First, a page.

I bought a cherry pitting tool; don’t ask me why. But since
it was sitting in my kitchen drawer and I’d just bought a ton of sweet cherries,
I felt compelled to use it.
Without thinking, I began pitting the cherries without wearing food-handling gloves or spreading newspaper on the counter. My fingers, counter, and everything within 2 feet of my work space was spattered with the prettiest cherry juice color.
Once I cleaned up the mess, I decided it was just plain easier to use a good-old paring knife to pit cherries – while wearing gloves, protecting the work space, and wearing an apron.
My plan for these cherries was to make a compote. (Definition of ‘compote‘ from ‘Food Lover’s Companion’: a chilled dish of fresh or dried fruit that has been slowly cooked in a sugar syrup – which may contain liquor or liqueur, and some spices.)
Here are two cherry compote variations – one is sweet to serve as part of a dessert, the other savory, to serve as a meat or poultry accompaniment.
Sweet Cherry Compote over Greek-style plain yogurt
Sweet Cherry Compote
4 cups of pitted, halved cherries
4 cups fresh cherries, pitted and halved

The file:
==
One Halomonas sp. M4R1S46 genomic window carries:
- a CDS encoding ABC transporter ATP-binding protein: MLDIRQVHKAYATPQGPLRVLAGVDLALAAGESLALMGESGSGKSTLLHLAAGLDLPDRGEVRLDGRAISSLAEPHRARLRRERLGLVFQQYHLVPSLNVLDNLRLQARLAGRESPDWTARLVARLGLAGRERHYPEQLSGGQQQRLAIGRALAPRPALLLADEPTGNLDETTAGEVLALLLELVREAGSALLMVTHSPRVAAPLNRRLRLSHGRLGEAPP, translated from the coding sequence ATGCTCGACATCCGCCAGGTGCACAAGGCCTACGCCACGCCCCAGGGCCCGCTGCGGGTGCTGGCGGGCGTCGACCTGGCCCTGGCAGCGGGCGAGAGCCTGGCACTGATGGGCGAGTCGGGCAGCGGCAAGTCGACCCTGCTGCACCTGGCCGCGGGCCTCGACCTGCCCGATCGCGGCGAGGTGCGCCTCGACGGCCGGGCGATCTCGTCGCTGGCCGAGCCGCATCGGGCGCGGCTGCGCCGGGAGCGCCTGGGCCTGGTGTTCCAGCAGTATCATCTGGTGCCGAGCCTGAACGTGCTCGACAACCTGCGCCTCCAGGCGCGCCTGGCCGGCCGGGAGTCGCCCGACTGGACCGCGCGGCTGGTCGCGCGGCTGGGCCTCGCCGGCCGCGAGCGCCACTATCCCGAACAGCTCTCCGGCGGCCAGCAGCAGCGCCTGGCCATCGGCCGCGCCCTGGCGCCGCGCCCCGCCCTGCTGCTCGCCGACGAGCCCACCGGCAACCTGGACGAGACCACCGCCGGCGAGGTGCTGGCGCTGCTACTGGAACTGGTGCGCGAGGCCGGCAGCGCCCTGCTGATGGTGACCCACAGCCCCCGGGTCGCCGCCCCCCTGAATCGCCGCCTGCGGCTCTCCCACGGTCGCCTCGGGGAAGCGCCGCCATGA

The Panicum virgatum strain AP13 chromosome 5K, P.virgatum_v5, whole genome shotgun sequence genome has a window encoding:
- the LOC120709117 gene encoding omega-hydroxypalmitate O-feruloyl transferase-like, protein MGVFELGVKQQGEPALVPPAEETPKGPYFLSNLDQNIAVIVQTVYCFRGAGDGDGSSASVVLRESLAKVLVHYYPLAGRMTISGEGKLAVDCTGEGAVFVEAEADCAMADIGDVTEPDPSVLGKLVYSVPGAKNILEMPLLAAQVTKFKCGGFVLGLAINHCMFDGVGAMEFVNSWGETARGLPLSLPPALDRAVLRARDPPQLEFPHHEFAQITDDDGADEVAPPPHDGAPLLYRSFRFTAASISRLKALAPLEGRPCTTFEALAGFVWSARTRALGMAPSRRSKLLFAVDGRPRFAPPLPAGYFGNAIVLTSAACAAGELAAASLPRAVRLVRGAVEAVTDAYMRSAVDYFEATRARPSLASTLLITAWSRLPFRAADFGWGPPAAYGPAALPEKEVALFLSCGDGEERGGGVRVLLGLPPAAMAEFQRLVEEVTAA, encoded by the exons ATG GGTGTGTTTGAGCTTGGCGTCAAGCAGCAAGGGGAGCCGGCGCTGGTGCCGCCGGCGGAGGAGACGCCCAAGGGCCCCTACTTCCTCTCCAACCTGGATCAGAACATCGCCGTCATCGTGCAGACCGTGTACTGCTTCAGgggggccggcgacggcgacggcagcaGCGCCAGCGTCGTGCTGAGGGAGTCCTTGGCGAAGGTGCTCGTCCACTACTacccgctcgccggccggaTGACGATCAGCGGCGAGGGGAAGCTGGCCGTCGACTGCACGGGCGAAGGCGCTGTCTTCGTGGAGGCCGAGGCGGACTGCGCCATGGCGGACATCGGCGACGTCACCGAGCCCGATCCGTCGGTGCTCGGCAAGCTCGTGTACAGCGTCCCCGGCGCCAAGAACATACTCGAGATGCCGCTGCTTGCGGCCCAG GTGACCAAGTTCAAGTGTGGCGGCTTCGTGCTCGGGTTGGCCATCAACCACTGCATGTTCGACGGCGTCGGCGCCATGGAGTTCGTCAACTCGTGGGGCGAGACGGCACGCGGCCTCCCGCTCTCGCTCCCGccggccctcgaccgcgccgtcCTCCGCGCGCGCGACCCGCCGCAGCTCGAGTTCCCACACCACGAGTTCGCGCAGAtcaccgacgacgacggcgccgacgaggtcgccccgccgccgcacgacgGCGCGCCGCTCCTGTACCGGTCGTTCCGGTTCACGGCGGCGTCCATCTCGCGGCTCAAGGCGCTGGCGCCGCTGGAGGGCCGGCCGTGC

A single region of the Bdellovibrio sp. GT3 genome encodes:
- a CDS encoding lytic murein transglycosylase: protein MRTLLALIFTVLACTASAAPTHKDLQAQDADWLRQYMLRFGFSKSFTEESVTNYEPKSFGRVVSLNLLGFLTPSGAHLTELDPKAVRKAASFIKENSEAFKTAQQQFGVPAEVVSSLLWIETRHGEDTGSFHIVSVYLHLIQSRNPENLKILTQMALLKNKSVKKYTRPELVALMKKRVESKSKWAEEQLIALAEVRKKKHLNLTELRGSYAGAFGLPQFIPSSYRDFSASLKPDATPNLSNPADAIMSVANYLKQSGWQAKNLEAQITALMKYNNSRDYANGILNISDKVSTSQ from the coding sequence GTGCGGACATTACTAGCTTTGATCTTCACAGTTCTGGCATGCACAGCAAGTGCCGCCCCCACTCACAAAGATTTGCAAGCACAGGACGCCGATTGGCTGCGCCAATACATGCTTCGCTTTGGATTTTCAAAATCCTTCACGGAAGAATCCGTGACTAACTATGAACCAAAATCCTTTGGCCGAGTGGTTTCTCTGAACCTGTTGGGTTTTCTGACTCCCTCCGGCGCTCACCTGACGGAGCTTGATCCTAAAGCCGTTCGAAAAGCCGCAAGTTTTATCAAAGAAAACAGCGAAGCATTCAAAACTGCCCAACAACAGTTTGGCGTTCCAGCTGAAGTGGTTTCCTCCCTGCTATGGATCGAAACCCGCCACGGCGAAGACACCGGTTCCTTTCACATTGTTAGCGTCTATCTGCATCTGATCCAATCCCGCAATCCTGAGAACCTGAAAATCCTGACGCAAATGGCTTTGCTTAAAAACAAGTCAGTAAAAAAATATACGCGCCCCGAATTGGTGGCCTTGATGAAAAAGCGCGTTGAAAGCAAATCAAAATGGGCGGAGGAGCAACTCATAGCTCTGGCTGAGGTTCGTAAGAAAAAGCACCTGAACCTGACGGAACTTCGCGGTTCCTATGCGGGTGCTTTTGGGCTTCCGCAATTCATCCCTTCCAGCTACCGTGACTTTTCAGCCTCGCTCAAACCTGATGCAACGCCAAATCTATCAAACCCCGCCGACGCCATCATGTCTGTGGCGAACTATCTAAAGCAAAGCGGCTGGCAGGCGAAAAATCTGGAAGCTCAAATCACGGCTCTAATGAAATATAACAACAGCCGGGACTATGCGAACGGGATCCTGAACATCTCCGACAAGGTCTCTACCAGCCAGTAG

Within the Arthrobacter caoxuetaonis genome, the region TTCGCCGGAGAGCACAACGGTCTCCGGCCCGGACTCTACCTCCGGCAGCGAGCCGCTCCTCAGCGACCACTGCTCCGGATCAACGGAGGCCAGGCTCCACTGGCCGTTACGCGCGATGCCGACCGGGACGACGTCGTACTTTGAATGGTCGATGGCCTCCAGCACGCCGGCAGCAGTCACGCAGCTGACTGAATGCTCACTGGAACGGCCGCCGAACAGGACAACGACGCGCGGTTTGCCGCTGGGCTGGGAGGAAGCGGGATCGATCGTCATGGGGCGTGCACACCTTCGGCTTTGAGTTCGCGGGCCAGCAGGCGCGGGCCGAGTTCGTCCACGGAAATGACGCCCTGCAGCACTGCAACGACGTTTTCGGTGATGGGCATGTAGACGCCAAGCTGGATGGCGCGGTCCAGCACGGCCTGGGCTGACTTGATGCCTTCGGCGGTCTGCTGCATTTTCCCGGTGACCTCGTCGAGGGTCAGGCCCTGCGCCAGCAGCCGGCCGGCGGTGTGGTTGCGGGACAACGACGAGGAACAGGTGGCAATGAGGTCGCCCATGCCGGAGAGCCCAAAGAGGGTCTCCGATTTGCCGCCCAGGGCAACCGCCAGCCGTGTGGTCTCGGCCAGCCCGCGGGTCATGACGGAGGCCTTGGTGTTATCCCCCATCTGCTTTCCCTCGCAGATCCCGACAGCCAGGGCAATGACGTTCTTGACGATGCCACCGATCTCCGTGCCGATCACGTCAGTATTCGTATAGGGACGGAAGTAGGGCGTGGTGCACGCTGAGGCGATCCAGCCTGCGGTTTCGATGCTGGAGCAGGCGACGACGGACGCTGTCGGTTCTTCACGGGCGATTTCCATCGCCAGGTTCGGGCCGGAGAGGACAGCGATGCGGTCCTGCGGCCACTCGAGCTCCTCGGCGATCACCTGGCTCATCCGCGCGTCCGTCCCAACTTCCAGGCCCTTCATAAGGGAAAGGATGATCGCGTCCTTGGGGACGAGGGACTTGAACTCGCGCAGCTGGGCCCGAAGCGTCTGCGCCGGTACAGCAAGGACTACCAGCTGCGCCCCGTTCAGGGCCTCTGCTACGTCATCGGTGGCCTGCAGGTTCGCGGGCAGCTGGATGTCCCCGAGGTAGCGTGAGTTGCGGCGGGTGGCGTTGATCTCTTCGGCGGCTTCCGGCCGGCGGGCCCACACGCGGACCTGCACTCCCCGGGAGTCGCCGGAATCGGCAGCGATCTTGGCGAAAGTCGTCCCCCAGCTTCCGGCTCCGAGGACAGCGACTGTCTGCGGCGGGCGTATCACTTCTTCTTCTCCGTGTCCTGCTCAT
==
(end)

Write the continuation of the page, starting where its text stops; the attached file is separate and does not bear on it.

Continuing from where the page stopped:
3 to 4 Tbsp. white sugar, depending on sweetness of cherries
2 teaspoons water
a pinch salt
Note: A sprinkle of cinnamon, cardamom, or a few drops of liqueur will add a nice touch to this!
1. Heat the cherries, sugar, and water in a saucepan over medium-high
heat. Bring to a boil, then reduce heat to low. Cover and simmer for about 15
minutes, or until cherries are tender and sauce is thickened. (The sauce should coat the spoon.)
2. Stir in salt, and if using spices and/or liqueur, add it here. Heat gently for 2 to 3 minutes more to incorporate the additional flavorings.
Serve warm or cold over
plain cake, vanilla ice cream, or plain or vanilla-flavored yogurt.
Savory Cherry Compote:
For a savory cherry compote to serve with roasted or grilled meat or poultry, follow the above recipe with these changes:
Use less sugar, or omit it completely, add 3/4 teaspoon
finely chopped fresh rosemary to the cherries as they cook, and finally, add 1
teaspoon balsamic vinegar (optional) and black pepper after compote is removed
from the heat.